Heart for Healing with Yanela Vickers

The Port St. Lucie resident was selected to be one of 12 ambassadors of the American Heart Association’s 2024 Go Red for Women Class of Survivors

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Photo courtesy of Yanela Vickers
Photo courtesy of Yanela Vickers

At 18, Port St. Lucie resident Yanela Vickers was pregnant with a baby girl when she started suffering from fatigue, swelling in her legs, high blood pressure, and shortness of breath. Doctors dismissed her symptoms as normal, but she knew something was wrong (and she was right). A trip to the ER in her third trimester revealed she was in heart failure. Tragically, her daughter, Alena, died shortly after birth.

Now 35, Vickers has learned to live with cardiomyopathy, a chronic heart condition she discovered she had been living with unknowingly. “I found out later that my mom’s sister went through the exact same diagnosis,” she recalls. Had she known more about her family medical history, she may have been able to do something sooner.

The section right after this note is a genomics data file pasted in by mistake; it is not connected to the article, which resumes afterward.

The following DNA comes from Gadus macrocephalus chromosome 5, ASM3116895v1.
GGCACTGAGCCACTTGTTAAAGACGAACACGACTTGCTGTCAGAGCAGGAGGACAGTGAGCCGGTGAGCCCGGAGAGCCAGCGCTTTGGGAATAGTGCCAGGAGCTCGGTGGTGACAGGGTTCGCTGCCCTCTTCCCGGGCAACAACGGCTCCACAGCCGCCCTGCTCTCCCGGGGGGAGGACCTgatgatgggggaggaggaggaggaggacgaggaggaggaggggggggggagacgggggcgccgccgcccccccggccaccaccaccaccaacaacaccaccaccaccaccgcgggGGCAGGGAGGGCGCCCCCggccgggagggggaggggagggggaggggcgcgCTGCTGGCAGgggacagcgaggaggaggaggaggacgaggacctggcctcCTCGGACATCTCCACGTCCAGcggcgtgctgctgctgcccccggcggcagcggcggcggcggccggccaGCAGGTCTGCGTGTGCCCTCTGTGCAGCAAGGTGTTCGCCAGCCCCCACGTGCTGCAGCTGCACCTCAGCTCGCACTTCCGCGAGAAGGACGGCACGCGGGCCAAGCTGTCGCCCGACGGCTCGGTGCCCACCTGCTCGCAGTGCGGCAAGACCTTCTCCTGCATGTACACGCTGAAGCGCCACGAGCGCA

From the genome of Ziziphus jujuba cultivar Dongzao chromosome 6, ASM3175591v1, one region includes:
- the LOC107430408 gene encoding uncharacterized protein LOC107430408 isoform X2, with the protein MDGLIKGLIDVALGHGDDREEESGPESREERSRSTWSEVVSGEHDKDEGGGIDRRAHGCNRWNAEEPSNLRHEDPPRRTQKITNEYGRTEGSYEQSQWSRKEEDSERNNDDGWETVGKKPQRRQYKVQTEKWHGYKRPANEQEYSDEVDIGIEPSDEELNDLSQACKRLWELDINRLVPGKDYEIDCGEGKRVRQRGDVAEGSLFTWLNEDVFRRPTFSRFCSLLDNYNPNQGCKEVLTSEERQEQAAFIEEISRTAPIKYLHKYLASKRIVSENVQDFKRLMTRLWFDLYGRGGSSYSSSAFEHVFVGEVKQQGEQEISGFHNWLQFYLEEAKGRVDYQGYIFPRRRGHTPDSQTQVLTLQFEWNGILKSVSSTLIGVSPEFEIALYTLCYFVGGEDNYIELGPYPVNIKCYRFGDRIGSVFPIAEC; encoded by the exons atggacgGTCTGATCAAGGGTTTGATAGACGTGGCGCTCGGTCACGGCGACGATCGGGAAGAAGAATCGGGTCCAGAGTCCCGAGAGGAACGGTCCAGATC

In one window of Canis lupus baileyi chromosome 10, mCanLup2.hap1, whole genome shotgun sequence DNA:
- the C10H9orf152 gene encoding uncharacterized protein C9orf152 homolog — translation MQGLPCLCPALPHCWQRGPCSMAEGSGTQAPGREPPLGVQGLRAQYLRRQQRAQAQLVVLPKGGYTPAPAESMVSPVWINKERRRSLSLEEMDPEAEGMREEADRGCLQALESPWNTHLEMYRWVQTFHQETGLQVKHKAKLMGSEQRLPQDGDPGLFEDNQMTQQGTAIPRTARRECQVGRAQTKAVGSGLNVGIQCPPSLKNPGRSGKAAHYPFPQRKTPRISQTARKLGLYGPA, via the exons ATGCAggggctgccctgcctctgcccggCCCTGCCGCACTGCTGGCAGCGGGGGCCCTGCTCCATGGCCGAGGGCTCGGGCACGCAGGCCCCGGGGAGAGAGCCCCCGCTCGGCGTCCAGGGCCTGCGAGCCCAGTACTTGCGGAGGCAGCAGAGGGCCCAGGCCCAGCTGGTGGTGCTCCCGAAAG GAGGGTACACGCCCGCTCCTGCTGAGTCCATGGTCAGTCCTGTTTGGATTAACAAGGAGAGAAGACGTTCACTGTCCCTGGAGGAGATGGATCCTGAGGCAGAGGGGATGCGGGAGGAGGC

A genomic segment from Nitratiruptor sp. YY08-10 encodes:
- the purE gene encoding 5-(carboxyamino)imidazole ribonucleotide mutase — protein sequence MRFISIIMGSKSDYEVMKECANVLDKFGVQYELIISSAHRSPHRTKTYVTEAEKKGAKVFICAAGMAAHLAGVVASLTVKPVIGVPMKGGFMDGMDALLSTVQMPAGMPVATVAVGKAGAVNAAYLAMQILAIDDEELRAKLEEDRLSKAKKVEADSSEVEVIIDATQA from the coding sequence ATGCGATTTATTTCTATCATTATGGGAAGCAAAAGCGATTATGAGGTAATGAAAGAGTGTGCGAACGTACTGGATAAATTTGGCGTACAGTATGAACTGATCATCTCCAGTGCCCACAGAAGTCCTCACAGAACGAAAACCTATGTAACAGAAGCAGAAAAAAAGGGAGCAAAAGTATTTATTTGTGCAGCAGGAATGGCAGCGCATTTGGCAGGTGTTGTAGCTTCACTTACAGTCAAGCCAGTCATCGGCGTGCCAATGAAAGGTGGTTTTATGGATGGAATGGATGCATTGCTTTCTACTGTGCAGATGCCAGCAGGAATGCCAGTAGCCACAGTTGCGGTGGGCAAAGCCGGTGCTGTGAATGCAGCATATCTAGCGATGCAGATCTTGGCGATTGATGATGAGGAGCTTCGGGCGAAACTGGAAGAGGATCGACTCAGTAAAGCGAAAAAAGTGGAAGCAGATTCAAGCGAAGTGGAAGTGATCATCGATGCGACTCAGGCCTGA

She took charge of her health, making significant changes to her diet and lifestyle. Today, she is the mother of two healthy children, an EMT, and an advocate for other women. In February, Vickers was selected to be one of 12 ambassadors of the American Heart Association’s 2024 Go Red for Women Class of Survivors. The group of women share their powerful stories of survival to raise awareness of heart disease and stroke in women and inspire others to take charge of their well-being. (Of note: out of only 12 women selected nationwide, two are from our area—Vickers and 32-year-old Marissa Fattore of Vero Beach.)

Vickers says she hopes sharing her story through the AHA will inspire changes in the doctor-patient relationship and allow other women who might be at risk to be more heard.

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